What is insoluble insulin

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Abstract of the lecture by Prof. Dr. med. Andreas F. H. Pfeiffer at a symposium of Abbott Diabetes Care at the 42nd annual conference of the German Diabetes Society (DDG) in Hamburg.

Insoluble fiber could play a significant role in the future

In large epidemiological studies, dietary fiber shows a close connection with the risk of diabetes mellitus as well as atherosclerosis. Notably, grain fiber appears to explain most of these effects. On the other hand, fiber from fruits and vegetables probably plays a smaller role. Dietary fiber can be divided into soluble and insoluble fiber, depending on its physicochemical properties. In the past, soluble fiber was mostly associated with an improvement in lipid profile, a reduction in LDL cholesterol, and an improvement in triglycerides. Insoluble dietary fiber, which consists predominantly of cellulose and hemicellulose, was largely considered to be inactive, without this having been examined in more detail.

Soluble fiber changes the viscosity of the food pulp and can thereby affect the rate at which food is absorbed. According to some studies, dietary fiber delays the glycemic index by changing the way glucose is absorbed. A typical such fiber is e.g. B. arabinoxylan, obtained from wheat or oats. In prospective interventional studies with a cross-over design, in which 15 g of arabinoxylan were additionally given per day, we observed an improvement in the effectiveness of insulin and a more favorable course of the fat profile throughout the day. Furthermore, the arabinoxylan interfered with the ghrelin levels, a satiety hormone from the stomach. In contrast, there were no changes in adiponectin or cytokines or in CRPs.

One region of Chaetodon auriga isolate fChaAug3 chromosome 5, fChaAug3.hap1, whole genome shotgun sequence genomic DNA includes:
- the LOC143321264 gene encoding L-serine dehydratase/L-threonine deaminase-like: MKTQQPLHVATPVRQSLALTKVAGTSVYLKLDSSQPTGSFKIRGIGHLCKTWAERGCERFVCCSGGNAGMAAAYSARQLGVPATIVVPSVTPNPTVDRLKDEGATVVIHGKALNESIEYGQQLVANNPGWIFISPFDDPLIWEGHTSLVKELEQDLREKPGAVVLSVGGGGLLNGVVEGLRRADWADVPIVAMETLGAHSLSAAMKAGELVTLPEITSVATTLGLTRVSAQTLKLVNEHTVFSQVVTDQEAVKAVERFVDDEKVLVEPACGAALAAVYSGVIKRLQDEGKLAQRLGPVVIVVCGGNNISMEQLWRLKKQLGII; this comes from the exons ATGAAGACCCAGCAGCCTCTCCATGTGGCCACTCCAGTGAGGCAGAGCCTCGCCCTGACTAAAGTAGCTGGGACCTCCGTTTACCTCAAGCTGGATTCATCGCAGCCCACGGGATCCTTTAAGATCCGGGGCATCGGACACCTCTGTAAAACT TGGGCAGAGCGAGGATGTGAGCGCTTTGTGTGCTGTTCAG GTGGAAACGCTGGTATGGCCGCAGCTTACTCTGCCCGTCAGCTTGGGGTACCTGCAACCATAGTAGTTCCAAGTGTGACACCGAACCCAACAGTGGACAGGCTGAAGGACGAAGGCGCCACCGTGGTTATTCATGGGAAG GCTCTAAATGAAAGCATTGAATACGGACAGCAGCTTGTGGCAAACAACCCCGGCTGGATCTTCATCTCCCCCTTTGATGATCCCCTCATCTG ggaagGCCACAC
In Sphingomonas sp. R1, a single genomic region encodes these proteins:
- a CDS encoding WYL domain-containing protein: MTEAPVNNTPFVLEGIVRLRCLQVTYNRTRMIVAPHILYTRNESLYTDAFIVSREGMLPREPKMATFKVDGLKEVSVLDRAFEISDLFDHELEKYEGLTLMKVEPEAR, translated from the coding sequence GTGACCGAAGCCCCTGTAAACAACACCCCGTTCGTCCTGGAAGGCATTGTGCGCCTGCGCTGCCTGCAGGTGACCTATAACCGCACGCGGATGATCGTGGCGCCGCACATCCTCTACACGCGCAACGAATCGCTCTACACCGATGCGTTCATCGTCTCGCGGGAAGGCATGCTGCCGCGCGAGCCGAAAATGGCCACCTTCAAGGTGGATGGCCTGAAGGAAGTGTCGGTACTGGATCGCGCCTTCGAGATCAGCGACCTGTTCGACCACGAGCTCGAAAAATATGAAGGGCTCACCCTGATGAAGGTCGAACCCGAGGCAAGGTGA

Insoluble fiber could play a more significant role in the future after we observed an astonishingly pronounced effect on insulin sensitivity in studies. Subjects received 30 g of insoluble fiber baked in bread in a blind prospective design. The insoluble fiber had no acute effect on the glycemic index, but changed insulin secretion somewhat in the sense that the insulin peak appeared faster and earlier. This change in insulin secretion was caused by a changed secretion pattern of the gastric inhibitory polypeptide. On the second day, the subjects received a standardized test of the glycemic index with 50 g of carbohydrates in the form of white bread, and this now showed a significant improvement in insulin sensitivity. This was not based on a change in glucose uptake, as was described for soluble fiber, but on an acceleration of the glucose disappearance rate, i.e. an improvement in the effectiveness of insulin. Since these data were calculated from meal tests, we repeated the studies with obese patients who received insoluble fiber for three days and then a hyperinsulinemic euglycemic clamp. This confirmed the significant improvement in insulin sensitivity without any significant change in other biomarkers of the metabolic syndrome such as adiponectin or cytokine. However, there were significant changes in various satiety hormones.

Comparable studies on diabetics were carried out with a less complex design, but also showed a clear improvement in glucose metabolism. Fiber is a simple class of substances with an astonishingly strong positive effect on metabolism and, in epidemiological studies, also on endpoints such as diabetes and cardiovascular risk. Increasing the intake of dietary fiber is therefore a very feasible and interesting concept for improving the quality of food in both metabolic syndrome and manifest diabetes mellitus.

Caption: Prof. Dr. med. Andreas F. H. Pfeiffer, Charité - Universitätsmedizin Berlin, Department of Endocrinology, Diabetes and Nutritional Medicine.
Image source: Abbott Diabetes Care

last edited: May 16, 2007